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Integrated Pest Management (IPM)

integrated pest management  New: An updated version of the CropLife International brochure on Integrated Pest Management (IPM) is now available. Click here to download the new version. 

Integrated Pest Management or IPM, as it is commonly known, is a system of managing pests designed to be sustainable. IPM involves using the best combination of cultural, biological and chemical measures for particular circumstances, including plant biotechnology as appropriate. This provides the most cost effective, environmentally sound and socially acceptable method of managing diseases, insects, weeds and other pests in agriculture.The plant science industry has endorsed IPM practices for many years, and has publicly declared its commitment to promoting IPM. All CropLife International member companies support and abide by the FAO definition of IPM in its International Code of Conduct on the Distribution and Use of Pesticides (Article 2): “Integrated Pest Management (IPM) means the careful consideration of all available pest control techniques and subsequent integration of appropriate measures that discourage the development of pest populations and keep pesticides and other interventions to levels that are economically justified and reduce or minimise risks to human health and the environment. IPM emphasises the growth of a healthy crop with the least possible disruption to agroecosystems and encourages natural pest control mechanisms."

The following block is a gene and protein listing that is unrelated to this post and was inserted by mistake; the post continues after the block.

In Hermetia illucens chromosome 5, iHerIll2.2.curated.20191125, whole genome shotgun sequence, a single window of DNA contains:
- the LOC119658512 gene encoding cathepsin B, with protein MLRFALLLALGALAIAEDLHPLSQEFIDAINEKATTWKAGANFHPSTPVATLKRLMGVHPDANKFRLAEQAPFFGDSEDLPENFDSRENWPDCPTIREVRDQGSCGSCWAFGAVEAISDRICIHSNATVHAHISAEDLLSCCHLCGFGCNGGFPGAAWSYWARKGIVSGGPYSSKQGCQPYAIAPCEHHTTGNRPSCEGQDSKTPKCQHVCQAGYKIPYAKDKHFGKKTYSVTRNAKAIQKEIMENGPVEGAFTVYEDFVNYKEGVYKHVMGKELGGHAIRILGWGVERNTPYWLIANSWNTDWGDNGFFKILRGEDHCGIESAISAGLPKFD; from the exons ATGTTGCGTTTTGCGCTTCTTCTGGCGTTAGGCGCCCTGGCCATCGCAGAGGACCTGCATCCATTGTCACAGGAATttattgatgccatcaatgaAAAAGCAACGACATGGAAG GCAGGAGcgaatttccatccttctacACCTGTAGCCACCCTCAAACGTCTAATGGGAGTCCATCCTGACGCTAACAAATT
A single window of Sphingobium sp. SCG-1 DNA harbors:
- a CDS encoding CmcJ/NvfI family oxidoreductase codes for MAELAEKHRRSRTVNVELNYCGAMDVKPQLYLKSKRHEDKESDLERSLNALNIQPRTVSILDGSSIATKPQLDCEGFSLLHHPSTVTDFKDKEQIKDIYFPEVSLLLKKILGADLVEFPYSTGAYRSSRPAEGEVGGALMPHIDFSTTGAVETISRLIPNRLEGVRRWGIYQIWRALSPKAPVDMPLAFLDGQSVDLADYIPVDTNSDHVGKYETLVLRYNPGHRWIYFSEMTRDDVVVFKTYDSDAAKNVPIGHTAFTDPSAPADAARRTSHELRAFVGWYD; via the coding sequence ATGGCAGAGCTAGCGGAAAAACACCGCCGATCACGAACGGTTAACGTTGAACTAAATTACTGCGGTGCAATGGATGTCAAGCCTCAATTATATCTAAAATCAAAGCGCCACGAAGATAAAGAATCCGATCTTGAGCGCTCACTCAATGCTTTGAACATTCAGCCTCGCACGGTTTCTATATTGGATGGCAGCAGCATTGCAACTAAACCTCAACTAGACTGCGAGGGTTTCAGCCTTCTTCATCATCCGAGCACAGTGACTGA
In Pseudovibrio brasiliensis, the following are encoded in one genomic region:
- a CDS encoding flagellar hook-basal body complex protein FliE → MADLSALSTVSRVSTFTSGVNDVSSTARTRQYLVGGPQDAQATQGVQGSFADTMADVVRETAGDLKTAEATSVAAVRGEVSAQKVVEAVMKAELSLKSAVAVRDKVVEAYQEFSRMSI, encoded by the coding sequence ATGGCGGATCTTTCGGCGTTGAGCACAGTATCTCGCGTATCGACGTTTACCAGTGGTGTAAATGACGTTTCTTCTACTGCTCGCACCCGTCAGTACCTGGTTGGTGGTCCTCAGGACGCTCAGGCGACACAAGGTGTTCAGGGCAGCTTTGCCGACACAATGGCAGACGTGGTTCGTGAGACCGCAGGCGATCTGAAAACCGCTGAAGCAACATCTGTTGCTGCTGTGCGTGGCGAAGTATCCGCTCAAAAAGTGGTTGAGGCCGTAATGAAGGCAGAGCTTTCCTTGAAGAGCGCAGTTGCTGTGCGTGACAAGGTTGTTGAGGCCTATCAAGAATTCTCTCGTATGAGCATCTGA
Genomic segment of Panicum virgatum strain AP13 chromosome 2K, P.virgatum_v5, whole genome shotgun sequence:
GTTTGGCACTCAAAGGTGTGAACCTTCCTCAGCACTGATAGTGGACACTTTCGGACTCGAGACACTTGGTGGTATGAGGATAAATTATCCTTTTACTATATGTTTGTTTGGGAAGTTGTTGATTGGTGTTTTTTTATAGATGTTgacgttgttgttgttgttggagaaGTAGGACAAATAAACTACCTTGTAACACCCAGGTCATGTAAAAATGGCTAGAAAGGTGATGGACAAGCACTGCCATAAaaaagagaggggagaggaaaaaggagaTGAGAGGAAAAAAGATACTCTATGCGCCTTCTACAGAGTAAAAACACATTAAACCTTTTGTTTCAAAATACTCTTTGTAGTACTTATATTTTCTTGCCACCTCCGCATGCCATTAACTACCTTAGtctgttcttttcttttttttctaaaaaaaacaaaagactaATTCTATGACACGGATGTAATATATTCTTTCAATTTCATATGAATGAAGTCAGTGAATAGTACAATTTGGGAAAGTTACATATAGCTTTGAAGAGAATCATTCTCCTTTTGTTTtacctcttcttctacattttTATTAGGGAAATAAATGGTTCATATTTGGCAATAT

IPM is a flexible approach
which makes the best use of all available technologies to manage pest problems effectively and safely.   IPM strategies consist of three basic components:
  • Prevention of pest build-up through use of appropriate crop cultivation methods.
  • Observation of the crop to monitor pest levels, as well as the levels of natural control mechanisms, such as beneficial insects, in order to make the correct decision on the need for control measures.
  • Intervention where control measures are needed.
An elementary principle of effective IPM is to develop pest control strategies that take into account all relevant control tactics and locally available methods, and are sensitive to local environment and social needs. The successful user of IPM will evaluate the potential cost effectiveness of each alternative as well as the whole control strategy. Elements that can be included in an IPM programme are summarised in figure 1.


 Figure 1. Elements of the IPM programme

The plant science industry, represented by CropLife International, provides a wide range of appropriate technologies, services and products that can be incorporated into IPM strategies.  Additionally, IPM principles are included in industry training programmes for farmers and other stakeholders across the world.  A number of training and information documents have been produced to support these programmes, including a web-based training programme – - that has modules on IPM principles, cotton IPM, rice IPM and vegetable IPM.  Ultimately, development and adoption of IPM strategies requires mutual support and collaboration from a range of stakeholders, including government and non-government organisations, international research organisations, distributors, dealers and retailers, and farmers themselves.

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